A nonprofit publication of the Kentucky Center for Public Service Journalism

Wellness Matters: Dealing with grief during holidays is hard, but there are ways to cope

By Blake L. Jones
Access Wellness Group

The holidays are about love, light and happiness right? For many of us that is true, but for those who are dealing with grief it can be a time of intense sadness.

I have worked with many clients over the years who tell me they dread the holidays because it reminds them of their loved ones. This column shares some tips about how to make it through the holidays when you are dealing with loss.

1. Take time to be still. Kentucky’s native son and author, Silas House, recently wrote an article for the New York Times in which he encouraged young writers to engage in the practice of simply “being.” That is, instead of going to writing workshops, he said that writers should become accustomed to observing—in minute detail—the details of the world around them. This requires stillness, something that does not come naturally in our rushed society. My clients often try to “distract” themselves into feeling better after a loss. Though this may be useful at times, I would also say that it’s important to slow down during the holidays and take some time to rest and reflect.

2. Find a tradition that suits you. Many of my clients who are affected by loss tell me that it is helpful for them to find some sort of ritual or tradition in which they honor the deceased. One person lights a candle at meal times. Another puts a favorite golf club on her mantle during Christmas. If you can, find some tangible way to connect to your loved one. The mere act of using your senses to connect with him or her may be helpful.

3. Don’t neglect your own wellness. I say this one so many times to my clients, I feel like I should just have a recording to play! The holidays are the exact WRONG time to neglect your physical, emotional and spiritual health. Numerous studies have shown the benefit of regular physical activity in relieving stress, anxiety, even severe depression. Even if you don’t feel like it, make yourself take a walk around the block or a quick swim at the Y. If you take a yoga class or volunteer at your church, don’t stop. Make your personal wellness a top priority this holiday season.

4. If you have children, remember their developmental stage. Over the years, I have consulted with numerous families who have lost a loved one. Sometimes the parents are frustrated because a young child will not sleep alone or a teenager is having angry outbursts. I encourage the parents to think about their child’s developmental stage and to react appropriately. Encourage your teen or pre-teen to verbalize feelings, but provide space if needed. Create routine for young children and give them plenty of opportunities to keep your interactions with them short and as concrete as possible. This is a good resource: www.griefspeaks.com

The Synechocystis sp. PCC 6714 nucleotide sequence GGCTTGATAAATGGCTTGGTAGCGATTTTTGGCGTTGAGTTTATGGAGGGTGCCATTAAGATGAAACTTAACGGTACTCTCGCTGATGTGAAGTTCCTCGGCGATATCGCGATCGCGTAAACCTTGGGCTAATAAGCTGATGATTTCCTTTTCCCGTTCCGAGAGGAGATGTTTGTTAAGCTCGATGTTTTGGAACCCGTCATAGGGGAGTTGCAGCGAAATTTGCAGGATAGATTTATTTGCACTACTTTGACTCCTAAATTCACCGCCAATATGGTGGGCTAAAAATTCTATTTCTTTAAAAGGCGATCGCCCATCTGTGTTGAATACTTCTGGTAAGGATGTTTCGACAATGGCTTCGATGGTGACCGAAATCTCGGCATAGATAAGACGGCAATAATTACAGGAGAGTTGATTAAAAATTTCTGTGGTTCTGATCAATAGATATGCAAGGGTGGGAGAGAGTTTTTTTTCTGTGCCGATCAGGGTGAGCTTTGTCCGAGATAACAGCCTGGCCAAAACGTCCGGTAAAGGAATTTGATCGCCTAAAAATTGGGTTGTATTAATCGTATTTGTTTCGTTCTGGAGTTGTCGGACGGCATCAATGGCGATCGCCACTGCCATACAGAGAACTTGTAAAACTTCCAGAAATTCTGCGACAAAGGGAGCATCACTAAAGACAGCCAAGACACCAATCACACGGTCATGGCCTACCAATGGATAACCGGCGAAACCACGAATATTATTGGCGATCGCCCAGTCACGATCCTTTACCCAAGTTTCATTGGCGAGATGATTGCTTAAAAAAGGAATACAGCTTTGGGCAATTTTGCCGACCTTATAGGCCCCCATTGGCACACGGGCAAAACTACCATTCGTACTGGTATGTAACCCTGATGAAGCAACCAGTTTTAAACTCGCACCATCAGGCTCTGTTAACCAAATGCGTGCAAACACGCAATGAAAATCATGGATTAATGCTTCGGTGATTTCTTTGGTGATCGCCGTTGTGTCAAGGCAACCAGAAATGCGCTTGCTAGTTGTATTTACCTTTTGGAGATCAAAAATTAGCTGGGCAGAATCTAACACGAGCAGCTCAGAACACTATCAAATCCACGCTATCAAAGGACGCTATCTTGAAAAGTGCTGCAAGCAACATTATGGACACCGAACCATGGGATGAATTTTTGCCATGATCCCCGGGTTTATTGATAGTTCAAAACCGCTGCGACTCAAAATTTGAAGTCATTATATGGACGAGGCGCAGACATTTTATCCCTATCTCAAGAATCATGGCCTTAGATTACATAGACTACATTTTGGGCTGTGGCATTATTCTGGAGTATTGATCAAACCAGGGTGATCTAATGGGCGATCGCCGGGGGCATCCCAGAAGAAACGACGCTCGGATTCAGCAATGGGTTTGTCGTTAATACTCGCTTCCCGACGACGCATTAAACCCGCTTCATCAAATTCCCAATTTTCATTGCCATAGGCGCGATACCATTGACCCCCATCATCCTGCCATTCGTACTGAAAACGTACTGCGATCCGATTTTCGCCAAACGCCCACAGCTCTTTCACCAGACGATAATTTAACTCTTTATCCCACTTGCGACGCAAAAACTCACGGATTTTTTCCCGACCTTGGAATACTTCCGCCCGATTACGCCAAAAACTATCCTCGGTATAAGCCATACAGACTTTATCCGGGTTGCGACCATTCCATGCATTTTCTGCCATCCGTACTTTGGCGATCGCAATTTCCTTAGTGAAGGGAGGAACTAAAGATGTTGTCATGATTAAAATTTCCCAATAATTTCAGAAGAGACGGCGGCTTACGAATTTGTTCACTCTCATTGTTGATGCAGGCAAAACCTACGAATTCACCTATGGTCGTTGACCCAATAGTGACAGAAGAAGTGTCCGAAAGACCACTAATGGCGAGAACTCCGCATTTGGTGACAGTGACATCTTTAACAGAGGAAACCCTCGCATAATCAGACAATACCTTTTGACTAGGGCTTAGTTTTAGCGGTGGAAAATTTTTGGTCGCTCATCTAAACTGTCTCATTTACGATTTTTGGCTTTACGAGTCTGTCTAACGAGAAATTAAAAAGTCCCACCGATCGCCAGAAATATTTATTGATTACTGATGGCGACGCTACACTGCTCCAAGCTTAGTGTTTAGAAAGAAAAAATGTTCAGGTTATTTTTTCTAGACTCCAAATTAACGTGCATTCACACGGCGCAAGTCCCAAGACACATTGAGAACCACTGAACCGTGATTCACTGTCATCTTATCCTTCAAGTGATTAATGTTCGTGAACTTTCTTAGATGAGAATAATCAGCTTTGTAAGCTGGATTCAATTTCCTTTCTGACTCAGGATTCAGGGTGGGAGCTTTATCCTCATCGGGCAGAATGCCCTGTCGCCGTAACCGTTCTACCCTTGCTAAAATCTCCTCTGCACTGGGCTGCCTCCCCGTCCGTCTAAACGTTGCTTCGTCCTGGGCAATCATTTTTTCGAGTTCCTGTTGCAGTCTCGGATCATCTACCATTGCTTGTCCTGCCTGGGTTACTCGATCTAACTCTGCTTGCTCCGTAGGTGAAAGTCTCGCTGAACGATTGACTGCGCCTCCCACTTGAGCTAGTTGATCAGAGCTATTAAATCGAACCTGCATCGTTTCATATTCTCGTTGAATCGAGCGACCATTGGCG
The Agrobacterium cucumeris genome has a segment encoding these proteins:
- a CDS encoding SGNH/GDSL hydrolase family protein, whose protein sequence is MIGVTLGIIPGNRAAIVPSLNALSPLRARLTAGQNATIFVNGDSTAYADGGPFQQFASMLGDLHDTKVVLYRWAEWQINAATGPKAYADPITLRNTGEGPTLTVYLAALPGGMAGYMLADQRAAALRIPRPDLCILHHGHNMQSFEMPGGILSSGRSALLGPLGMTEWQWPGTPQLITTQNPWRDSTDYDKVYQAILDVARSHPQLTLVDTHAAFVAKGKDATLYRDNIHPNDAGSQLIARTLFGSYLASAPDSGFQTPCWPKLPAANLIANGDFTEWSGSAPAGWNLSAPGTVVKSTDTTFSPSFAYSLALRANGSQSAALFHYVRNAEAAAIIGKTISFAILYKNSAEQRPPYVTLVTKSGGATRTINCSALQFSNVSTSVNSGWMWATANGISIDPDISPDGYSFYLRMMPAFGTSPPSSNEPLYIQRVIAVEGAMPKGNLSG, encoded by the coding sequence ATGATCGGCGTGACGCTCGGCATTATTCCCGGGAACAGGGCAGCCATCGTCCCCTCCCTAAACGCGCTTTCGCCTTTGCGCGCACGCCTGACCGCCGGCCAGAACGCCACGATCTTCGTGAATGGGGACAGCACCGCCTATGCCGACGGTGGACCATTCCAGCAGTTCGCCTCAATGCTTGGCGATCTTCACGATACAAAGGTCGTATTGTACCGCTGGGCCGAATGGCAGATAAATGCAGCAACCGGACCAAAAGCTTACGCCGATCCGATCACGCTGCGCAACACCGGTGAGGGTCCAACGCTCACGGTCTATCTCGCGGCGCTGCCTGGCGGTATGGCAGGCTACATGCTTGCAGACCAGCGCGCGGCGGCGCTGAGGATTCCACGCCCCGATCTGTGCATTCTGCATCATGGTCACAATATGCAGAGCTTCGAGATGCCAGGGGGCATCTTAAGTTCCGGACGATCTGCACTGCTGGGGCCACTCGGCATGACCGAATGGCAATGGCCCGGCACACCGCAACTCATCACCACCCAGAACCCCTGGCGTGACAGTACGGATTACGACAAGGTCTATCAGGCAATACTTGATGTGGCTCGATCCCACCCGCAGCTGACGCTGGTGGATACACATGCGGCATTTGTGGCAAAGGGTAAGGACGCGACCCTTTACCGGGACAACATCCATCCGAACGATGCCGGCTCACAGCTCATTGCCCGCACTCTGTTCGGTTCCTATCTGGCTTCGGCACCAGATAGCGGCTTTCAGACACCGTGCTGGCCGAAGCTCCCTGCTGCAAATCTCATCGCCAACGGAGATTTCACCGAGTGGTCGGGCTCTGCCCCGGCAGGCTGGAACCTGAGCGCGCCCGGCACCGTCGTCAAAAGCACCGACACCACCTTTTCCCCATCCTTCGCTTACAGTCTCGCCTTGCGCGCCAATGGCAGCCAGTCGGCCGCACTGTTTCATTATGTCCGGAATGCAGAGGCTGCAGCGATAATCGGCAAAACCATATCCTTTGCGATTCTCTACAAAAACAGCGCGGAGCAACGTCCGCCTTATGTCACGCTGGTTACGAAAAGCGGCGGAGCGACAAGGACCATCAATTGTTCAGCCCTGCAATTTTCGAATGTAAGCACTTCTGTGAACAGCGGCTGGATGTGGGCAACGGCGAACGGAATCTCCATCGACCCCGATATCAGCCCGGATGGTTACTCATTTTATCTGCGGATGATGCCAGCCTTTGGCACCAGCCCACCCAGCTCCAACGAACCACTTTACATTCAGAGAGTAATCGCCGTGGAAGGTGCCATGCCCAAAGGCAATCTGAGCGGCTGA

5. Access your resources: Sometime people who are stuck in grief feel all alone. It’s hard for them to realize that there are millions of people in the world just like them. There is something about community that is healing and nurturing. You can find community at your church, synagogue or temple, by talking to a close friend, or by unburdening yourself to a trained counselor. I LOVE Hospice of the Bluegrass, and send many of my clients to them for grief counseling, support groups and many other resources (they even have a scrapbooking class and a camp for kids). You can find out more information about Hospice here.

6. Remember that there is not “one right way” to grieve. In her book entitled On Death and Dying, Dr. Elisabeth Kubler-Ross gave the world a ground-breaking theory about how people tend to grieve. She contended that people tend to go through these stages: denial, anger, bargaining, depression and, finally, acceptance. She later said that these were not a complete list of emotions and that people don’t go through them sequentially. Although Kubler-Ross’ theory has been widely discussed by the public, I’m afraid that some people look at it and say, “I’m not doing this right!” My advice to my clients is to let your grief process be your own; let it take you where it wants to. You may feel angry, sad, relieved and in denial all in the same day, and that’s OK.

Also remember that sometimes it is difficult to distinguish between prolonged grief and major depression. If it has been weeks or months since your loss and you have a profoundly depressed mood, sleeping or eating difficulties, or suicidal thoughts, a licensed mental health professional can guide you in the right direction.

Blake Jones, MSW, LCSW, Ph.D., is a licensed clinical social worker at Access Wellness Group, a Lexington-based group providing counseling and addiction treatment services to individuals, families and Employee Assistance Program client companies. Jones specializes in couples counseling, men’s issues and work-related problems.  He is a graduate of Berea College and the University of Kentucky.  Jones, who lives in Woodford County with his wife of 17 years and their two sons, is also a singer-songwriter.

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